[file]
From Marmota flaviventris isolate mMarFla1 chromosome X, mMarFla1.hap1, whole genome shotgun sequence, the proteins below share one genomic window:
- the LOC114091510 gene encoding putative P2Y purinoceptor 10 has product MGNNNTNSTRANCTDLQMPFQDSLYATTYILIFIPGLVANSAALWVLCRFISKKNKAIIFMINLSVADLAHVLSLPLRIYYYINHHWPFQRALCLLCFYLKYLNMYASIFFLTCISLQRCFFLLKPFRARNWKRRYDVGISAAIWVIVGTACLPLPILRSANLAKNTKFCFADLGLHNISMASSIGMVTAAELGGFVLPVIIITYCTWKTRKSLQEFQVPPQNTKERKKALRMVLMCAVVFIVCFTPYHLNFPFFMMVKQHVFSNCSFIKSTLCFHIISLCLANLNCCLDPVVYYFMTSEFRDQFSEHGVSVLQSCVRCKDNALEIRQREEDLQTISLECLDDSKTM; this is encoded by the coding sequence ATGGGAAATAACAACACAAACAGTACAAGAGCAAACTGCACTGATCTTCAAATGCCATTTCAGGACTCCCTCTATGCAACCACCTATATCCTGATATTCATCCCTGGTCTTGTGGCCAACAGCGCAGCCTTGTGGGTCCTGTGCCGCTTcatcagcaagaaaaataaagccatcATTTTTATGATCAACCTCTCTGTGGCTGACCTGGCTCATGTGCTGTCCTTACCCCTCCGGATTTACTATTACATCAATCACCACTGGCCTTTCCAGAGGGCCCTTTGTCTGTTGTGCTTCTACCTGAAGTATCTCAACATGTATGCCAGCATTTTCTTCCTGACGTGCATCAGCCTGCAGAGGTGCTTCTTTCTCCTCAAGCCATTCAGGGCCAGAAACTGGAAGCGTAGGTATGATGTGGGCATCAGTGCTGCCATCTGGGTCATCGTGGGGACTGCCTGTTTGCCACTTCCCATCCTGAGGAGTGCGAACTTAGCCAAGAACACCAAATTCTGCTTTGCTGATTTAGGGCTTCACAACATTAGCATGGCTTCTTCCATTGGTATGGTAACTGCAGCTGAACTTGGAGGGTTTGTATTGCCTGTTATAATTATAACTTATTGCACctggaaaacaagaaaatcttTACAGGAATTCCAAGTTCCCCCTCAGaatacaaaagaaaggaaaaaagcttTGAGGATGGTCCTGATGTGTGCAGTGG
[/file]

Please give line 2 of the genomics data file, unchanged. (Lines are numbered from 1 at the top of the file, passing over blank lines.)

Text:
- the LOC114091510 gene encoding putative P2Y purinoceptor 10 has product MGNNNTNSTRANCTDLQMPFQDSLYATTYILIFIPGLVANSAALWVLCRFISKKNKAIIFMINLSVADLAHVLSLPLRIYYYINHHWPFQRALCLLCFYLKYLNMYASIFFLTCISLQRCFFLLKPFRARNWKRRYDVGISAAIWVIVGTACLPLPILRSANLAKNTKFCFADLGLHNISMASSIGMVTAAELGGFVLPVIIITYCTWKTRKSLQEFQVPPQNTKERKKALRMVLMCAVVFIVCFTPYHLNFPFFMMVKQHVFSNCSFIKSTLCFHIISLCLANLNCCLDPVVYYFMTSEFRDQFSEHGVSVLQSCVRCKDNALEIRQREEDLQTISLECLDDSKTM; this is encoded by the coding sequence ATGGGAAATAACAACACAAACAGTACAAGAGCAAACTGCACTGATCTTCAAATGCCATTTCAGGACTCCCTCTATGCAACCACCTATATCCTGATATTCATCCCTGGTCTTGTGGCCAACAGCGCAGCCTTGTGGGTCCTGTGCCGCTTcatcagcaagaaaaataaagccatcATTTTTATGATCAACCTCTCTGTGGCTGACCTGGCTCATGTGCTGTCCTTACCCCTCCGGATTTACTATTACATCAATCACCACTGGCCTTTCCAGAGGGCCCTTTGTCTGTTGTGCTTCTACCTGAAGTATCTCAACATGTATGCCAGCATTTTCTTCCTGACGTGCATCAGCCTGCAGAGGTGCTTCTTTCTCCTCAAGCCATTCAGGGCCAGAAACTGGAAGCGTAGGTATGATGTGGGCATCAGTGCTGCCATCTGGGTCATCGTGGGGACTGCCTGTTTGCCACTTCCCATCCTGAGGAGTGCGAACTTAGCCAAGAACACCAAATTCTGCTTTGCTGATTTAGGGCTTCACAACATTAGCATGGCTTCTTCCATTGGTATGGTAACTGCAGCTGAACTTGGAGGGTTTGTATTGCCTGTTATAATTATAACTTATTGCACctggaaaacaagaaaatcttTACAGGAATTCCAAGTTCCCCCTCAGaatacaaaagaaaggaaaaaagcttTGAGGATGGTCCTGATGTGTGCAGTGG